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Authentication of Documents - Frequently Asked Questions

The answers to our Frequently Asked Questions are provided for informational purposes and are not intended to provide legal advice or to substitute for the advice of an attorney. If you have specific legal questions, consult your attorney.

  1. What is an Apostille?
  2. What does an Apostille do?
  3. Who issues Apostilles?
  4. What kind of documents do I need an Apostille for?
  5. How do I get an Apostille?
  6. If I have two documents issued by the same authority, do I need two Apostilles?
  7. What is the guidance about the propriety of authenticating or legalizing certain notarized documents as provided by the U.S. Department of State?
  8. My receipt for mail delivered to the Secretary of State shows TPASS/CPA signed for it, is this correct?
  9. What if my documents need to be translated?
  10. Will you issue a Apostille on a document where the stamp of office is not affixed?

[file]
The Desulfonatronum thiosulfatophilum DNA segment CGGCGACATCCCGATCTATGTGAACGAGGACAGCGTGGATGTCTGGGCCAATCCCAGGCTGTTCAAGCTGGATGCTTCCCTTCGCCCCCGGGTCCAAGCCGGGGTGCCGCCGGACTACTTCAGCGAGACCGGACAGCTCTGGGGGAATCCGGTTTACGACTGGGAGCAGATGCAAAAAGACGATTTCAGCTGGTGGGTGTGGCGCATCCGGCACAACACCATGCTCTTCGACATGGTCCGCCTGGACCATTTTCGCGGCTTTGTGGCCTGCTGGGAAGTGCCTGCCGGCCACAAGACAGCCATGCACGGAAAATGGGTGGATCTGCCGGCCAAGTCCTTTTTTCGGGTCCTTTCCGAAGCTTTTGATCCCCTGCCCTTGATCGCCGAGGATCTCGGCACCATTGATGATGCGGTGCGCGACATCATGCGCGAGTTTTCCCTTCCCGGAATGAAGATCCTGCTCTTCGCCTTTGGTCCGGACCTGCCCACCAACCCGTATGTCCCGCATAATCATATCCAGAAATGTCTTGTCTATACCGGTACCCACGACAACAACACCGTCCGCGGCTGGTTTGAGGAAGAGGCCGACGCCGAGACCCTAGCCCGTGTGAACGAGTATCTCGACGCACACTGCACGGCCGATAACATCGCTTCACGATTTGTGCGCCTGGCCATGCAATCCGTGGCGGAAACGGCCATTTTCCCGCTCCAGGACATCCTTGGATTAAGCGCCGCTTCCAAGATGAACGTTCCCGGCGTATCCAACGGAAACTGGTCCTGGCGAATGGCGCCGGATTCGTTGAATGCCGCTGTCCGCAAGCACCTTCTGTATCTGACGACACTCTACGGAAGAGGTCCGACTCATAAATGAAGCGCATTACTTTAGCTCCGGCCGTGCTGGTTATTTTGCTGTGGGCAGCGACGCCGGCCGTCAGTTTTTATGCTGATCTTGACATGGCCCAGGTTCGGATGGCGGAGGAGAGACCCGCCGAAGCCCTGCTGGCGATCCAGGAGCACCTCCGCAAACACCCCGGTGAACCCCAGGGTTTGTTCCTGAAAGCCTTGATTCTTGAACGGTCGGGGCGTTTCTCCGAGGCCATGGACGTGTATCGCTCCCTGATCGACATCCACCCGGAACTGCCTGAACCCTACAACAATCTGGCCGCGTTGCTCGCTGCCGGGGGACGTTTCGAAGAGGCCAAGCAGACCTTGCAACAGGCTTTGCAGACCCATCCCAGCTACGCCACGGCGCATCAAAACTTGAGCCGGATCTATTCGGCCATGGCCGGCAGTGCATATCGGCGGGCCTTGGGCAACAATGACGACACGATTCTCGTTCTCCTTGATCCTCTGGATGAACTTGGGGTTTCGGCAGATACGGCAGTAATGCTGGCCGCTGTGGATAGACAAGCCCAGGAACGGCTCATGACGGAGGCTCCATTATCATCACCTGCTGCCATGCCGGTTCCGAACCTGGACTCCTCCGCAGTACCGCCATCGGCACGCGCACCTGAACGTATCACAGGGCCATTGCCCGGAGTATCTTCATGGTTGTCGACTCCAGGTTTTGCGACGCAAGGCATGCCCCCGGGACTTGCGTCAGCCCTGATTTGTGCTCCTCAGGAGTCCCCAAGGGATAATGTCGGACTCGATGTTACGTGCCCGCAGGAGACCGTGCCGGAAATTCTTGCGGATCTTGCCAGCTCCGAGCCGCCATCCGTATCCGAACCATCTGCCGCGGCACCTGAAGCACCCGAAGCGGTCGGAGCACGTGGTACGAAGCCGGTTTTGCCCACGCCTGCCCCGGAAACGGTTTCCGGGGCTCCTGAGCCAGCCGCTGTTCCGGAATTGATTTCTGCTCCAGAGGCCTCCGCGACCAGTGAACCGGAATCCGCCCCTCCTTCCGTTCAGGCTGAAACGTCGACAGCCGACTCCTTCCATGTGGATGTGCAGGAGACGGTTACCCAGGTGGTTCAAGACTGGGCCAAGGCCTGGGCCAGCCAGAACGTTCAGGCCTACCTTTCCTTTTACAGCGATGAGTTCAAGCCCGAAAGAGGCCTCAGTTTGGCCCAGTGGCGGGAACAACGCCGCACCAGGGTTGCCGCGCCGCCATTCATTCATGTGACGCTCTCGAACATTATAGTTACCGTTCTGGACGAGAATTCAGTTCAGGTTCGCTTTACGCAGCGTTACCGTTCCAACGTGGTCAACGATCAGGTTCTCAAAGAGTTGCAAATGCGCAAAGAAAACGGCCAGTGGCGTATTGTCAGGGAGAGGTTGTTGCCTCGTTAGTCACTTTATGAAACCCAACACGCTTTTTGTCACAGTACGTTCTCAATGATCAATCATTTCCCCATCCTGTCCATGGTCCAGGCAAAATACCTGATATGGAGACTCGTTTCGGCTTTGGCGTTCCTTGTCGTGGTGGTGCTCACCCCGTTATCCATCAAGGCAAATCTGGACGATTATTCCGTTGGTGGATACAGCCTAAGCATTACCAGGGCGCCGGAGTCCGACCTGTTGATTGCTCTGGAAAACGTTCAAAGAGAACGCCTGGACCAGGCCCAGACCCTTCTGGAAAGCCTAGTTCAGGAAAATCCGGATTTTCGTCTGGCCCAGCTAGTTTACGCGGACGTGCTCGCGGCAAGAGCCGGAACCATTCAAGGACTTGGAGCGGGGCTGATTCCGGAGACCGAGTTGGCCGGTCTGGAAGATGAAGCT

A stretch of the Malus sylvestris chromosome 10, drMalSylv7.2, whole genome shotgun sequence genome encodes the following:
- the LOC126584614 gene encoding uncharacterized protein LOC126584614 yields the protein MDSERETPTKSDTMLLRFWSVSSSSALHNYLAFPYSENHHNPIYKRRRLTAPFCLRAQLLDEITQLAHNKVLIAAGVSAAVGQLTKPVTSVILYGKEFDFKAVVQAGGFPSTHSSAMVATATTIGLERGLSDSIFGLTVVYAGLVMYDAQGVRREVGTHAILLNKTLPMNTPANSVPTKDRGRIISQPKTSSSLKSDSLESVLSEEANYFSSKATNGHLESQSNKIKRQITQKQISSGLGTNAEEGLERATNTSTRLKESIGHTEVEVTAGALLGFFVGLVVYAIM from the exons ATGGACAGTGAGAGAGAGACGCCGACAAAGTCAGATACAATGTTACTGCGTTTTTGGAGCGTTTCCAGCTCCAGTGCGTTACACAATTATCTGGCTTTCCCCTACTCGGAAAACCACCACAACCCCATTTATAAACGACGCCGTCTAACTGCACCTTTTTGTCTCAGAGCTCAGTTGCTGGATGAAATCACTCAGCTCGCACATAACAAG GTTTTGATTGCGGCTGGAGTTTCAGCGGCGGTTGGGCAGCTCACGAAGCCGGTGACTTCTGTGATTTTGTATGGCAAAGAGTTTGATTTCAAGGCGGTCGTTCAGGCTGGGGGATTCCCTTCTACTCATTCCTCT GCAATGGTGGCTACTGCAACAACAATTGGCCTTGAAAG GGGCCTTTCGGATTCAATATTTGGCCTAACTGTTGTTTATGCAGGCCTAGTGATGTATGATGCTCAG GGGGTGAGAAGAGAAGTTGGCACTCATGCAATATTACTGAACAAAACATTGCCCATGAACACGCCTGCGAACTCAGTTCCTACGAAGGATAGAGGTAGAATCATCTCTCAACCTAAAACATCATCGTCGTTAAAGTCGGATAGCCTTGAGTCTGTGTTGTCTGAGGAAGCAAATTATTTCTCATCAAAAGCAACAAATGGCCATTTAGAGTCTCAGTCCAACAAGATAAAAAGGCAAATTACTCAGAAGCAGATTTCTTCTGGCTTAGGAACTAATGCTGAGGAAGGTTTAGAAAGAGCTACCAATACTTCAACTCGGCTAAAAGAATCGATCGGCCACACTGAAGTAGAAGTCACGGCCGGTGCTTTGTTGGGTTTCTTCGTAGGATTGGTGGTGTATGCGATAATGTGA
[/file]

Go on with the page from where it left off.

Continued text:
11. What if my school records need to be authenticated?
  12. Where can I obtain more information about Apostilles?
  1. What is an Apostille?

    An Apostille is a form of certification set out in the 1961 Hague Convention, to which the United States became a subscriber in 1981. It is a form of numbered fields, which allows the data to be understood by the receiving country regardless of the official language of the issuing country.

  2. What does an Apostille do?

    The object of the Apostille is to "abolish the requirement of diplomatic or consular legalization for foreign public documents". The completed Apostille certifies the authenticity of the signature, the capacity in which the person signing the document has acted, and identifies the seal/stamp which the document bears.

  3. Who issues Apostilles?

    Each subscribing nation may designate those authorities which may issue Apostilles for their jurisdiction. The United States has appointed the Secretary of State (or their counterpart) of the various states as said authority. The Secretary of State of Texas has expanded this authorization to include the Deputy Secretary of State and the division directors.